So because unemployment was still high, the FED may have delayed tapering in an effort to boost employment. But this time around, unemployment is not the result of too few jobs but rather too few people willing to work.
According to data from the Census Bureau, millions of people haven’t returned to the workplace because they’re caring for their children, “suffering from COVID symptoms, caring for someone who is sick, or concerned about getting or spreading the virus.”
Perhaps the Government’s fear campaign for COVID was working too well… Or maybe, too many people got used to staying home with their kids… Therefore, they decided to forego a few extravagances and enjoy a simpler lifestyle.
Some parents have decided to homeschool their kids after seeing what they were being taught in public school.
Thomas Sowell, an American scholar and a senior fellow of the Hoover Institution at Stanford University, observed: “It is not merely that Johnny can’t read, or even that Johnny can’t think. Johnny doesn’t know what thinking is because thinking is often confused with feeling in many public schools.”
According to Alex Newman, “I tell parents at this point: if you love your children, if you want them to be successful, well adjusted, sensible, well educated, clear-thinking individuals, your only option is to remove them from the public school system. … You will not be able to get your children a decent education at a public school anymore,”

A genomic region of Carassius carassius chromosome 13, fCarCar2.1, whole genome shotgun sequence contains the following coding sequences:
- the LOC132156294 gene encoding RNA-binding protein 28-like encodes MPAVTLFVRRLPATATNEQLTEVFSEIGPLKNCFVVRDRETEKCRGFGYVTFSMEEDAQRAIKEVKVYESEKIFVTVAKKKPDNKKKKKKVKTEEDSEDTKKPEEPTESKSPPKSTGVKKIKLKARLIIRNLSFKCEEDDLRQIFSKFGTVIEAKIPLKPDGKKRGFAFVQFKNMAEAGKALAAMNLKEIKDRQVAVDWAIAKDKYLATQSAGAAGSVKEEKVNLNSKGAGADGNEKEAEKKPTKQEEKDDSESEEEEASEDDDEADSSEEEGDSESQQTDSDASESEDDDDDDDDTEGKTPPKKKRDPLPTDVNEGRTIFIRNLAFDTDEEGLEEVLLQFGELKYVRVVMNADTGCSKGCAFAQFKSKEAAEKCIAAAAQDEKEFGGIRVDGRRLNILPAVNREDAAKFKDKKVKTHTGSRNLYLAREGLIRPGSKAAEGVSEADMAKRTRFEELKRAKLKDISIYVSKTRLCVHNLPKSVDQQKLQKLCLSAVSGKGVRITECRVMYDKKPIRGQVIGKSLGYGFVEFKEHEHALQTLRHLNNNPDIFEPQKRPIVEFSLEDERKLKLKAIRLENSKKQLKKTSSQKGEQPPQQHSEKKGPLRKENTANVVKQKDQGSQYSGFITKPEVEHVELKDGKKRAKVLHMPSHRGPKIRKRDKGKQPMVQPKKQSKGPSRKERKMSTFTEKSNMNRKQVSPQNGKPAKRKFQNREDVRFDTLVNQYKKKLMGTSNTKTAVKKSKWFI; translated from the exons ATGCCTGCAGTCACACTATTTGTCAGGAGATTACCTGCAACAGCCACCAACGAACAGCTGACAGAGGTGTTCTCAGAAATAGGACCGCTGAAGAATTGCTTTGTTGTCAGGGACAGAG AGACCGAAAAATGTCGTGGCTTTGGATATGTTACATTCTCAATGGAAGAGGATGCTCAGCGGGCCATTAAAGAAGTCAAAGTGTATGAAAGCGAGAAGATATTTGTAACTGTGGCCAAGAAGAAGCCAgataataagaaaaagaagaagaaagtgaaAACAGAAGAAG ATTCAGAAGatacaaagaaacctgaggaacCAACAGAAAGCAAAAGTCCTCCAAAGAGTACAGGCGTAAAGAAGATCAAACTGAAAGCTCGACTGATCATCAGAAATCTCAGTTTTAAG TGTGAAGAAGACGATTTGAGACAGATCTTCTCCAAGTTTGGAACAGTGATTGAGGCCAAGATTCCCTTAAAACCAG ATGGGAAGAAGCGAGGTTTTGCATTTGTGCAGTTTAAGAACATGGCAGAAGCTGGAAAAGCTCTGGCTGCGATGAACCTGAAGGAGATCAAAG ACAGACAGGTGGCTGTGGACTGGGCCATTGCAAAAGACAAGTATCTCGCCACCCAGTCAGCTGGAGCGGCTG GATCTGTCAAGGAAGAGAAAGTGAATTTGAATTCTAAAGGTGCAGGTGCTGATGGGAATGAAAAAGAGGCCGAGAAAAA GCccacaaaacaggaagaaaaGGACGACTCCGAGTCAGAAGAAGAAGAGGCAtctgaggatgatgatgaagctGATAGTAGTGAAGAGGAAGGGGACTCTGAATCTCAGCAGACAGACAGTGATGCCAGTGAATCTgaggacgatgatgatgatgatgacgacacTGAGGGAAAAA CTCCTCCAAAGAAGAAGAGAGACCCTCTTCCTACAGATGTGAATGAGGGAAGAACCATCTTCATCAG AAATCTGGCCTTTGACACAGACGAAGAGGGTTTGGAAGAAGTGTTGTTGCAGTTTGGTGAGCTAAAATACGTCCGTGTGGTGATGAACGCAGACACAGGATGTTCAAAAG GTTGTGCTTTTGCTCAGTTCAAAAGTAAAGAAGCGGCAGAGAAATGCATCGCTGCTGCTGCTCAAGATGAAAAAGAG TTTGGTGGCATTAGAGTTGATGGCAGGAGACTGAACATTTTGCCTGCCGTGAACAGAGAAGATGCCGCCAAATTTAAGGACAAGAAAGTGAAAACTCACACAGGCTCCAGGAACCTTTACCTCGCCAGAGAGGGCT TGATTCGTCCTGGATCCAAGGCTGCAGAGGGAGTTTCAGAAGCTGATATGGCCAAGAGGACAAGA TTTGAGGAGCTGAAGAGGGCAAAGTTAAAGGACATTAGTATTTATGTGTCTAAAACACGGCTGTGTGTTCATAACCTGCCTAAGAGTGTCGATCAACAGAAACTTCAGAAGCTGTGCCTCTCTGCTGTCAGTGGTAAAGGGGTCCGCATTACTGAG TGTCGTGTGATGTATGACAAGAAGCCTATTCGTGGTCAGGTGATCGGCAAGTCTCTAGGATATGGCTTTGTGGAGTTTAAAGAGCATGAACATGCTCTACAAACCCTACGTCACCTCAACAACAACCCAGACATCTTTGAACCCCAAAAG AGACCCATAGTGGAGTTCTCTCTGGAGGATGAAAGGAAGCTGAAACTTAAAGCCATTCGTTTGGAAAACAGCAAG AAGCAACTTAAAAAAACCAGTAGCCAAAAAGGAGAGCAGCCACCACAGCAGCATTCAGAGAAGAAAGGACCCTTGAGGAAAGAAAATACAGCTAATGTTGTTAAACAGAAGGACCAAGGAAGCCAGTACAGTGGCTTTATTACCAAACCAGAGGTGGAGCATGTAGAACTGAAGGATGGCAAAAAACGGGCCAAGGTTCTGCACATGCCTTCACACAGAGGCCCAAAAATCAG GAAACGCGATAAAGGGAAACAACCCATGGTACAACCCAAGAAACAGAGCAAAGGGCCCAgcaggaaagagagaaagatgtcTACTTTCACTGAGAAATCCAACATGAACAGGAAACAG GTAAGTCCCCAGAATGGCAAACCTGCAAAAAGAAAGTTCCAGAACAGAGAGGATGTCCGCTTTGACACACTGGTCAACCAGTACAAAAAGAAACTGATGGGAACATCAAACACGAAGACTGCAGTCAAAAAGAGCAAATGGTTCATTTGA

In a cost-benefit analysis of private school with a two-income household vs. homeschool and a one-income household for multiple students, it is often cheaper to homeschool. The scale is tipped even further toward homeschooling if the stay-at-home parent can do at least some remote work from home.
If it is a labor supply issue, rather than the traditional labor demand issue, all the loose money in the world may not convince people to return to the workforce.
The FED has said it would fight inflation by tapering “sooner” than they had said initially but “later” than many people consider prudent. In the end, if inflation continues to increase at its current pace, the FED may be forced to taper even sooner and more drastically than they even their current projections suggest.